Backward crops: What can farmers do to compensate for the wet winter? 

In light of the recent floods across the country, ProCam experts shared their views on what growers can do to compensate for the wet autumn and winter conditions, at a webinar in mid-January.

ProCam technical development manager Rob Adamson gave a national overview of the weather patterns towards the end of 2023.

October was incredibly wet across the UK, but November less so, which allowed some growers to drill during that short window – albeit into less-than-ideal conditions. This, however, is what has caught growers out, as above-average rainfall in December meant further rainfall hit already wet seedbeds – impacting these late-drilled crops.

ProCam technical development manager Rob Adamson.

He explained that there are three primary scenarios currently across the UK: 1) Those crops which have managed to establish over winter; 2) Crops that had been drilled but have flooded and failed, but where spring cropping hadn’t been planned for; and 3) Those farmers who were already planning to put spring crops in the ground, but may be facing constraints– particularly as the previous two scenarios will have an impact, primarily due to seed supply.

Lessons from last year  

ProCam regional technical manager for the South and South Midlands, Paul Gruber stressed that while November may have had closer to average rainfall, there were only five dry days between 11th October and 21st November. Much of his area struggles with a high black-grass burden, so the majority of those growers, heeding good weed control advice, began drilling in October – giving them only a week or so of grace, before the wet weather closed in.  

Mr Gruber explained that in some areas there are well-established crops, particularly where grassweed management has been good – the one positive of the wet weather being that it allowed residual herbicide chemistry to work well, unlike the previous year.

ProCam regional technical manager for the South and South Midlands, Paul Gruber.

However, in contrast, there were also a lot of crops that got “muddled in” in poor conditions, with spray operators having been unable to get onto the ground to keep up with pre-emergence sprays – which has resulted in the worst-case scenario of poorly-established crops, which have received no herbicide yet.

So, Mr Gruber says, there are difficult decision to make, commenting: “Realistically, if you have a poorly established crop, with a sub-optimal plant population, and which is full of black-grass that you’re not expecting to be able to control – quite feasibly, you may have to write that crop off; although ensure you take a field-by-field approach when making this decision.

“If the black-grass is still relatively small, i.e. 2–3 leaves or less, it may be possible for a sprayer to get out on the ground, and put on residual chemistry which could have a reasonably good effect.”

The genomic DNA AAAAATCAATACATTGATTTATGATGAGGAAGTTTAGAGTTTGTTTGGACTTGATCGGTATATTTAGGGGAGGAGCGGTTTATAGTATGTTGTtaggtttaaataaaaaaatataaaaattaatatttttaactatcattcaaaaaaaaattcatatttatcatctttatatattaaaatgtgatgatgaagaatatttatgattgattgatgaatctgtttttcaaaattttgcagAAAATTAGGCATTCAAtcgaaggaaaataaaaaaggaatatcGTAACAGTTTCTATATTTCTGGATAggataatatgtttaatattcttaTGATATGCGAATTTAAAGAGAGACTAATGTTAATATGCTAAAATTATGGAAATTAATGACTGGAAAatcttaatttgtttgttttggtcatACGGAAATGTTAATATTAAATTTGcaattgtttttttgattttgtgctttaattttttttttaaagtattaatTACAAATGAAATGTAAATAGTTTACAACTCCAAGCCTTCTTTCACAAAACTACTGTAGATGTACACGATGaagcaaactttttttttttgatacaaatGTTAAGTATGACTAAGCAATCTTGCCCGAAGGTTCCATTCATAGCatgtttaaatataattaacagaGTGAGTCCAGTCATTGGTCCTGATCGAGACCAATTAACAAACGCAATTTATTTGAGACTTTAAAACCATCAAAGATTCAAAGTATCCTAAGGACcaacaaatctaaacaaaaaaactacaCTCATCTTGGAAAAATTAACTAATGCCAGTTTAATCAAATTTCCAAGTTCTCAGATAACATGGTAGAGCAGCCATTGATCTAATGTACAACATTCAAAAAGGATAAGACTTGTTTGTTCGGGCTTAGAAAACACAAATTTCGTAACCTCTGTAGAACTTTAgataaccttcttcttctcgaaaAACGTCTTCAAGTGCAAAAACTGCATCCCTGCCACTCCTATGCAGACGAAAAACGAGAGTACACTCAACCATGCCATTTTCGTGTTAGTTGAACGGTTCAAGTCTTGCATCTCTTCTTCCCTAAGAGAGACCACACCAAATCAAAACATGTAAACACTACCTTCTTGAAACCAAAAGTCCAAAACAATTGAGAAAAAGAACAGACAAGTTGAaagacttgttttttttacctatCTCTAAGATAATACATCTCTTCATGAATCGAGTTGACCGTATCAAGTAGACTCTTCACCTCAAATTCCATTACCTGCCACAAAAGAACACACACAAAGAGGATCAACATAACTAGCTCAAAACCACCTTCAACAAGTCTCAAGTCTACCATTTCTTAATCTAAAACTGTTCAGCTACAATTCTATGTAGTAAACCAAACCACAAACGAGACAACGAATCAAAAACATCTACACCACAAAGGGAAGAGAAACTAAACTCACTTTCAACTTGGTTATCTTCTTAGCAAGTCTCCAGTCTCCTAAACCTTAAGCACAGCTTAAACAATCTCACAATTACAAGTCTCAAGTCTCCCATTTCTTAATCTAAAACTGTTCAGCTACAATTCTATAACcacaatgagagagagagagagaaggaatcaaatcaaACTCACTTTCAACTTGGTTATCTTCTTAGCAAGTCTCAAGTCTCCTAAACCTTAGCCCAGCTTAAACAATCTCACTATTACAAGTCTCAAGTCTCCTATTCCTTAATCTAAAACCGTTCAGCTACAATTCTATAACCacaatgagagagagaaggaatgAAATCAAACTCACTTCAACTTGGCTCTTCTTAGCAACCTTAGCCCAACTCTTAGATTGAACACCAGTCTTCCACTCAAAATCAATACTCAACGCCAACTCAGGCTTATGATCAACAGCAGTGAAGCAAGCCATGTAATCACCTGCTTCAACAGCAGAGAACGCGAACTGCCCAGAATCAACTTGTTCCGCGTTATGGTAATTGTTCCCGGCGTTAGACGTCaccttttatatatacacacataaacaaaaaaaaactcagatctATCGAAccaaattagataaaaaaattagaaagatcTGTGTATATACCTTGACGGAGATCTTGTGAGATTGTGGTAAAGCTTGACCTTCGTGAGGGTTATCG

He pointed out that plant population-wise, wheat will generally compensate fairly well, as long as you can get on early doors with feed; and the same for hybrid barley. He suggested the magic number would be 100 hybrid barley plants, or 80–100 wheat plants, which have the capacity to put yield on later in the season if they get enough nitrogen.

Looking at the forecast going forward, wet water-logged soils plus hard frosts mean there could be some frost lift, so Mr Gruber said one of the first jobs for the spring could be getting the rolls across the crops, as well as an early application of nitrogen.

For the better-established crops, particularly in the areas where grassweeds are less of a problem, there is quite a bit of disease pressure – especially from septoria.

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He said: “Thinking back on how the disease progressed last season, after a very mild autumn, there was a lot of carry-over coming into the spring. To date, we’ve had a handful of frosts, but nothing terribly cold, and the cold weather hasn’t hung around too long.   

“I can see a lot of those forward crops in the South West carrying a lot of disease into the spring. On that, we can learn a lot of lessons from last year. We need to hit these crops hard and early fungicide-wise if they are carrying a big burden of septoria, particularly in this part of the country.”  

Mr Gruber also pointed out that there will be lower residual nitrogen in the ground, adding: “Likely around 40–60kg less than you’d ordinarily expect, if you consult RB209 under the high winter rainfall category. If your crop of wheat is sub-optimal and only likely to yield 7–8t/ha, there’s no point chucking high rates of nitrogen at it. But for potentially high-yielding crops, nitrogen remains the best ROI so underfeeding them could undo their potential.